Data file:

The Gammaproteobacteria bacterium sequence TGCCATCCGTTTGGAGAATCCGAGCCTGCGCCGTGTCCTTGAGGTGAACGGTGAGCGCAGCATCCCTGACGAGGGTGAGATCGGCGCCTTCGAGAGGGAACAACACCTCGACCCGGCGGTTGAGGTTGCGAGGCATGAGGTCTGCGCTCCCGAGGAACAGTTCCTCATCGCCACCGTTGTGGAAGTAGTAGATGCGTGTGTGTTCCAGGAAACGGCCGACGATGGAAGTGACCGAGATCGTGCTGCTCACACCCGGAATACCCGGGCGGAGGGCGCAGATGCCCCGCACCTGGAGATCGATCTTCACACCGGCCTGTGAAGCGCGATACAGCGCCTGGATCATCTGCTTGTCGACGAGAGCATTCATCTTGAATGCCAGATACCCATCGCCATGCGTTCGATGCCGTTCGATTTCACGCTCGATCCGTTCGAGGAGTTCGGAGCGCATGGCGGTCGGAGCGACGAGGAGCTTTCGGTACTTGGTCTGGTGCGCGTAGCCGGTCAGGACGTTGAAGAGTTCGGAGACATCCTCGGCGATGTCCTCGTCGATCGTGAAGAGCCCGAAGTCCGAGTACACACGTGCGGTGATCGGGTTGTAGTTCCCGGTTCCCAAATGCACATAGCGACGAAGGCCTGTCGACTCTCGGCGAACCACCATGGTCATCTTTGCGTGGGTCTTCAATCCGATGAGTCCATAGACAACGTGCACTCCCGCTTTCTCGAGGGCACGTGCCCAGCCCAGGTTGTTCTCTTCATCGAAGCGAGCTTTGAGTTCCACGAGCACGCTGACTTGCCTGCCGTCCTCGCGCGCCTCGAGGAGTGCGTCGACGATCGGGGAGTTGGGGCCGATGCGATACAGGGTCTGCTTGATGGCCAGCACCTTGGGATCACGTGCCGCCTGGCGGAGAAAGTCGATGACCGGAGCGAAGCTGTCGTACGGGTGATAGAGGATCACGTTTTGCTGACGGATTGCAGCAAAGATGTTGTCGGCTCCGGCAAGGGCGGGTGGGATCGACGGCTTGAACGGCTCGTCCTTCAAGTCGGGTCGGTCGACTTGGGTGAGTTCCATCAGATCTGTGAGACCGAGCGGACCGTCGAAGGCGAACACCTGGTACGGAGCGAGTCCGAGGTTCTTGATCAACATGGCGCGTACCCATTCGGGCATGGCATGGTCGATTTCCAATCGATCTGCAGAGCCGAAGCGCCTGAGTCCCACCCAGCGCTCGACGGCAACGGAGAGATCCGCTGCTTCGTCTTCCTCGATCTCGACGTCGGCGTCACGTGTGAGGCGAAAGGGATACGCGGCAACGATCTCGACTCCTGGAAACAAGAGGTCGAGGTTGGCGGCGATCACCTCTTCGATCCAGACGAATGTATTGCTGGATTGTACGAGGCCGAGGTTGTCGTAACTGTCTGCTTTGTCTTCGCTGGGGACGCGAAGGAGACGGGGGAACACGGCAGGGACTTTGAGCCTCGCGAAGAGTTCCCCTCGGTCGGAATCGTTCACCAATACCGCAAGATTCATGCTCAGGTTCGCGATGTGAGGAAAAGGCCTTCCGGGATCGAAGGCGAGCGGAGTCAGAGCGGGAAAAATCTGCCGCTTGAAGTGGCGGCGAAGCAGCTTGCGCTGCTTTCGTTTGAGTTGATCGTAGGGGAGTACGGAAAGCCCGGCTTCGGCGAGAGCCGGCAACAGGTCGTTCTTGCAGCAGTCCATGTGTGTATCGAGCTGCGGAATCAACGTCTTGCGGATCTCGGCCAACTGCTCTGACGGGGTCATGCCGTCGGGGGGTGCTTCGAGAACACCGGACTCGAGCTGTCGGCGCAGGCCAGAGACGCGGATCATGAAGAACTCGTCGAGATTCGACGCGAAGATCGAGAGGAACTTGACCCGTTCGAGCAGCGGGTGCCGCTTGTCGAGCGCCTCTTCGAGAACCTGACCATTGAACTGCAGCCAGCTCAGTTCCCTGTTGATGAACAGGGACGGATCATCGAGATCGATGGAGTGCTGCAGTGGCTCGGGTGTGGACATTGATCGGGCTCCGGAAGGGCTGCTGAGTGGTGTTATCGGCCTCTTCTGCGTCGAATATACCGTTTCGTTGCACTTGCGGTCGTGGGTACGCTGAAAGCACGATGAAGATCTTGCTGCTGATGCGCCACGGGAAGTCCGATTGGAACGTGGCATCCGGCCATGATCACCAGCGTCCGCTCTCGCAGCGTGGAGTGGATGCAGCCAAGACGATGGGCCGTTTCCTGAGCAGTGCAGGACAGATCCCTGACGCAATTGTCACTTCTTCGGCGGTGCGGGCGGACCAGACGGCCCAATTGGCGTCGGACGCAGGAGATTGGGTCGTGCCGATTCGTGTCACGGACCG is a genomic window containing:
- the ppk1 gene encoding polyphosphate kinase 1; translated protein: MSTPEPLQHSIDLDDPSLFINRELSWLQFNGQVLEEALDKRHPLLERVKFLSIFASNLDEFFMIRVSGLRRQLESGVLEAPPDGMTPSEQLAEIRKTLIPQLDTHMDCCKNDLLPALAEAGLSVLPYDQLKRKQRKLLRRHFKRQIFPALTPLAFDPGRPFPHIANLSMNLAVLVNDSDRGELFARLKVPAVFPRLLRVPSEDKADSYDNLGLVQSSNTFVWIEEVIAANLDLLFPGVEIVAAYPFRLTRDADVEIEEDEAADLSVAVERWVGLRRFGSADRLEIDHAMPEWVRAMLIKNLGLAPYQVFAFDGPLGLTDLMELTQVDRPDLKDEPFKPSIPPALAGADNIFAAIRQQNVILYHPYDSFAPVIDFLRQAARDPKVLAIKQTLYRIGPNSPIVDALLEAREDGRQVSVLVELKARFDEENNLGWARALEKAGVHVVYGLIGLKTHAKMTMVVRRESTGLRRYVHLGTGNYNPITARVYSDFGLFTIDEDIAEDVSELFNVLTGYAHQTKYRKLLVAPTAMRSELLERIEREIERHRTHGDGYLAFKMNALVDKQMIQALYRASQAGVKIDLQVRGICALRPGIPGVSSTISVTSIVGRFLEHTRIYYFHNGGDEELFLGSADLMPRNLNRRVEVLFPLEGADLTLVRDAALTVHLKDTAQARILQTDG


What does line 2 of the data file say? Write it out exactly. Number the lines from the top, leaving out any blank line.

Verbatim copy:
- the ppk1 gene encoding polyphosphate kinase 1; translated protein: MSTPEPLQHSIDLDDPSLFINRELSWLQFNGQVLEEALDKRHPLLERVKFLSIFASNLDEFFMIRVSGLRRQLESGVLEAPPDGMTPSEQLAEIRKTLIPQLDTHMDCCKNDLLPALAEAGLSVLPYDQLKRKQRKLLRRHFKRQIFPALTPLAFDPGRPFPHIANLSMNLAVLVNDSDRGELFARLKVPAVFPRLLRVPSEDKADSYDNLGLVQSSNTFVWIEEVIAANLDLLFPGVEIVAAYPFRLTRDADVEIEEDEAADLSVAVERWVGLRRFGSADRLEIDHAMPEWVRAMLIKNLGLAPYQVFAFDGPLGLTDLMELTQVDRPDLKDEPFKPSIPPALAGADNIFAAIRQQNVILYHPYDSFAPVIDFLRQAARDPKVLAIKQTLYRIGPNSPIVDALLEAREDGRQVSVLVELKARFDEENNLGWARALEKAGVHVVYGLIGLKTHAKMTMVVRRESTGLRRYVHLGTGNYNPITARVYSDFGLFTIDEDIAEDVSELFNVLTGYAHQTKYRKLLVAPTAMRSELLERIEREIERHRTHGDGYLAFKMNALVDKQMIQALYRASQAGVKIDLQVRGICALRPGIPGVSSTISVTSIVGRFLEHTRIYYFHNGGDEELFLGSADLMPRNLNRRVEVLFPLEGADLTLVRDAALTVHLKDTAQARILQTDG